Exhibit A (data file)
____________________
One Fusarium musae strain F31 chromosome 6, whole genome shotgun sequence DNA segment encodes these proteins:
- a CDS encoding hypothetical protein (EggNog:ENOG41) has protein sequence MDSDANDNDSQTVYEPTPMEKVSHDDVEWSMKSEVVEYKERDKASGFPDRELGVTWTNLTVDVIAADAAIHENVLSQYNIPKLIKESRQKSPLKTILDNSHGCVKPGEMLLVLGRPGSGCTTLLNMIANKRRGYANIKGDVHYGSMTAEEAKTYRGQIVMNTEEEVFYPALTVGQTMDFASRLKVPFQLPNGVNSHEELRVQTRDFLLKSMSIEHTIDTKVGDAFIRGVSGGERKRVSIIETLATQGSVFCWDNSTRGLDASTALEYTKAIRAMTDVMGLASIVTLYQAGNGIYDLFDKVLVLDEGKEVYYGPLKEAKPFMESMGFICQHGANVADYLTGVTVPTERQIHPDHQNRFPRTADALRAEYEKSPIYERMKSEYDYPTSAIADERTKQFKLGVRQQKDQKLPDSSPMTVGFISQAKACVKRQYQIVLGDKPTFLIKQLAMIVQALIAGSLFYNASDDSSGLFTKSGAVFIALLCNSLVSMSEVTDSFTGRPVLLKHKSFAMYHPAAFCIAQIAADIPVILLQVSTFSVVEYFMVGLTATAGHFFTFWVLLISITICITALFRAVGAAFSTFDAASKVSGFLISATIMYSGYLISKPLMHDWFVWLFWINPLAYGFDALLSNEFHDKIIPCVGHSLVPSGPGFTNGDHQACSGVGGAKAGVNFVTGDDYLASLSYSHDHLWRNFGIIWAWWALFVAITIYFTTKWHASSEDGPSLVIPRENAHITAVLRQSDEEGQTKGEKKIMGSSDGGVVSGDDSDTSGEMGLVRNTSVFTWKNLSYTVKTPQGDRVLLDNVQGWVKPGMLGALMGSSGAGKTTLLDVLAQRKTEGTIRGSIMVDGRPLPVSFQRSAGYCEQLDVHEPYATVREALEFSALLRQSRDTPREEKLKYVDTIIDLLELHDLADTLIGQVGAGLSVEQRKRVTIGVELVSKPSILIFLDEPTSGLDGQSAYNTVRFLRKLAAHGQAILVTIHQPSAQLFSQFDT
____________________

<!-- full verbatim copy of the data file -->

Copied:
One Fusarium musae strain F31 chromosome 6, whole genome shotgun sequence DNA segment encodes these proteins:
- a CDS encoding hypothetical protein (EggNog:ENOG41) has protein sequence MDSDANDNDSQTVYEPTPMEKVSHDDVEWSMKSEVVEYKERDKASGFPDRELGVTWTNLTVDVIAADAAIHENVLSQYNIPKLIKESRQKSPLKTILDNSHGCVKPGEMLLVLGRPGSGCTTLLNMIANKRRGYANIKGDVHYGSMTAEEAKTYRGQIVMNTEEEVFYPALTVGQTMDFASRLKVPFQLPNGVNSHEELRVQTRDFLLKSMSIEHTIDTKVGDAFIRGVSGGERKRVSIIETLATQGSVFCWDNSTRGLDASTALEYTKAIRAMTDVMGLASIVTLYQAGNGIYDLFDKVLVLDEGKEVYYGPLKEAKPFMESMGFICQHGANVADYLTGVTVPTERQIHPDHQNRFPRTADALRAEYEKSPIYERMKSEYDYPTSAIADERTKQFKLGVRQQKDQKLPDSSPMTVGFISQAKACVKRQYQIVLGDKPTFLIKQLAMIVQALIAGSLFYNASDDSSGLFTKSGAVFIALLCNSLVSMSEVTDSFTGRPVLLKHKSFAMYHPAAFCIAQIAADIPVILLQVSTFSVVEYFMVGLTATAGHFFTFWVLLISITICITALFRAVGAAFSTFDAASKVSGFLISATIMYSGYLISKPLMHDWFVWLFWINPLAYGFDALLSNEFHDKIIPCVGHSLVPSGPGFTNGDHQACSGVGGAKAGVNFVTGDDYLASLSYSHDHLWRNFGIIWAWWALFVAITIYFTTKWHASSEDGPSLVIPRENAHITAVLRQSDEEGQTKGEKKIMGSSDGGVVSGDDSDTSGEMGLVRNTSVFTWKNLSYTVKTPQGDRVLLDNVQGWVKPGMLGALMGSSGAGKTTLLDVLAQRKTEGTIRGSIMVDGRPLPVSFQRSAGYCEQLDVHEPYATVREALEFSALLRQSRDTPREEKLKYVDTIIDLLELHDLADTLIGQVGAGLSVEQRKRVTIGVELVSKPSILIFLDEPTSGLDGQSAYNTVRFLRKLAAHGQAILVTIHQPSAQLFSQFDT